Power and participatory methodologies in school-based intervention research
Presented by Professor Liesel Ebersohn

Multimodal Approaches to Video Analysis
Presented by Associate Professor Kay O’Halloran and Dr Sabine Tan


One hundred tonne plan: Sustainability cross curriculum priority action
Presented by Dr. Elaine Lewis

Visualising with 360 degree video: Capitalising on embodied perspectives in teacher education
Presented by Dr. Khadeeja Ibrahim-­Didi & Dr Matt Byrne


Teachers scaffold to create opportunities for student engagement and learning – do they and how can we know?
Presented by Professor Marja Vauras

Is NAPLAN a high-stakes test? And why does it matter?
Presented by Dr Greg Thompson

An examination of Csikszentmihalyi’s concept of flow in Western Australian school leaders’ work and learning
Presented by Dr Neil MacNeill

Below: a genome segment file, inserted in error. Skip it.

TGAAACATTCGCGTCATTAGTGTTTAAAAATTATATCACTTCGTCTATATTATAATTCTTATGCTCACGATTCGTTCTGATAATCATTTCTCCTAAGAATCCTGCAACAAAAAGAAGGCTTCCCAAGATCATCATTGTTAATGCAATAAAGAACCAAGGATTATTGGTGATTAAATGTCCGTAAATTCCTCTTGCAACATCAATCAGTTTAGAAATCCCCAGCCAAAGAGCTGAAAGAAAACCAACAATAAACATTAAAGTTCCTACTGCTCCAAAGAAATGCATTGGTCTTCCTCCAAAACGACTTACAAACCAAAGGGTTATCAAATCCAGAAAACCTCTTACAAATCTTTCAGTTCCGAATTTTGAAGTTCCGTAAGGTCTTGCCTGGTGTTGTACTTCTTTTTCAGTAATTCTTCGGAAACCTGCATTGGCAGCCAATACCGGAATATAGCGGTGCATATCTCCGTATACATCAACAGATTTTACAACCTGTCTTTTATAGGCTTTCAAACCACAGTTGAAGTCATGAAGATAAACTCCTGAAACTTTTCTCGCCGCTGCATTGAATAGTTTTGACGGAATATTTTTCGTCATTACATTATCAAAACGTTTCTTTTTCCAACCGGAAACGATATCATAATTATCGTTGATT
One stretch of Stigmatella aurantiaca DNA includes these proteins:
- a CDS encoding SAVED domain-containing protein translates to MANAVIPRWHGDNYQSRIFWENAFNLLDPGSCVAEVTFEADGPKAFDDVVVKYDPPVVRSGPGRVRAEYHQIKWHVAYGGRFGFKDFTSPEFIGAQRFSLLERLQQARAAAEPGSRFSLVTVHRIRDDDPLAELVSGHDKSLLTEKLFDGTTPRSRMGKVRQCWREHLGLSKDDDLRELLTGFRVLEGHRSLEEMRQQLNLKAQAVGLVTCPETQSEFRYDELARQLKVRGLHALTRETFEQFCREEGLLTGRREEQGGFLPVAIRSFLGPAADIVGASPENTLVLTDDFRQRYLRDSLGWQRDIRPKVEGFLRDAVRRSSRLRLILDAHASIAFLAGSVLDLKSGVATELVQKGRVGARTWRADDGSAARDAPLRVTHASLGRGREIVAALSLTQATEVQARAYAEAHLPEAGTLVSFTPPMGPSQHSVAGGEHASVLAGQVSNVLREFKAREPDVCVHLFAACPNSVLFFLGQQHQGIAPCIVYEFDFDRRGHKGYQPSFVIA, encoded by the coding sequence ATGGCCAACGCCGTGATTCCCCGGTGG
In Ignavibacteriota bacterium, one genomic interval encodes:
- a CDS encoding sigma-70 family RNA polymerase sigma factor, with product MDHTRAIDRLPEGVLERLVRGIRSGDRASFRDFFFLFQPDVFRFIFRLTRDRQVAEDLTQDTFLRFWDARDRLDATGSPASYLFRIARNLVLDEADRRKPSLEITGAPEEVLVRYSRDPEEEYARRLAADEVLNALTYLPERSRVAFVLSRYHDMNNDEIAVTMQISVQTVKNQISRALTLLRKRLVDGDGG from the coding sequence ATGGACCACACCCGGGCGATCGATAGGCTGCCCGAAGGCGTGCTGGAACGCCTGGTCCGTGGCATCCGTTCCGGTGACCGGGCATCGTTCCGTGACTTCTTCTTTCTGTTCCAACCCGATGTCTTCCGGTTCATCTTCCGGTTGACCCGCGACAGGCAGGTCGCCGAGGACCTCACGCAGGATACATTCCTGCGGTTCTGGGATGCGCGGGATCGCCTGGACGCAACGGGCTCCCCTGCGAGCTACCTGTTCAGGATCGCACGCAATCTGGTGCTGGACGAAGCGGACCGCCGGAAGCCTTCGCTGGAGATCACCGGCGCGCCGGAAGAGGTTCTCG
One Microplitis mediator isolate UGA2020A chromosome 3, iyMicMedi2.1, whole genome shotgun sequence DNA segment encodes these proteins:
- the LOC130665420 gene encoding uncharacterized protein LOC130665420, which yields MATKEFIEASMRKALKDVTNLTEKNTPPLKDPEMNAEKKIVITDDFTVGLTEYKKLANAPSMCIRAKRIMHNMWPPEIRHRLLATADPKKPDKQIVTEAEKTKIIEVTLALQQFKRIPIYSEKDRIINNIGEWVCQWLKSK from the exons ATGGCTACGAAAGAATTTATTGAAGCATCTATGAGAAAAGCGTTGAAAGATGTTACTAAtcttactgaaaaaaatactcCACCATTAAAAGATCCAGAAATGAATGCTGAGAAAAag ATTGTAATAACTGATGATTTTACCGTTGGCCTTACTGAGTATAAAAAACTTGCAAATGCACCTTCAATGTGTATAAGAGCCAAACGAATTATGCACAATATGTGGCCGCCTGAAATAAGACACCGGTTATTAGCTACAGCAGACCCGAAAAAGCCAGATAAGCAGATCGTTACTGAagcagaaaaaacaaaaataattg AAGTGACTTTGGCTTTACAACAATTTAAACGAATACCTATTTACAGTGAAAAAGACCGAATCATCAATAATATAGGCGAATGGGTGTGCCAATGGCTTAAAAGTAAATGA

Resisting a ‘back to basics’ agenda: Literacy education and online discussion
Presented by Dr Wendy Cumming-Potvin (with co-author Dr Kathy Sanford)


Design-based research: Research that makes a difference in education
Presented by Professor Jan Herrington

It’s not just rock ‘n’ roll: Contemporary youth media, music, and critical pedagogy
Presented by Professor Shirley Steinberg, University of Calgary

Critical pedagogy and qualitative research: A conversation with Shirley Steinberg
Presented by Professor Shirley Steinberg, University of Calgary

Pathways into university for international students: Which ways for success?
Presented by Associate Professor Rhonda Oliver

Keeping cool: What makes a resilient teacher?
Presented by Dr Susan Beltman and Dr Caroline Mansfield


Working to be different: Change for social inclusion
Presented by Professor Brenda Cherednichenko

Towards academic excellence: A qualitative study of students, parents and teachers
Presented by Dr Lesley Williams

Literature in Australian schools, 1945-2005: A first look at the data
Presented by Associate Professor Tim Dolin and Dr John Yiannakis

Prior to 2011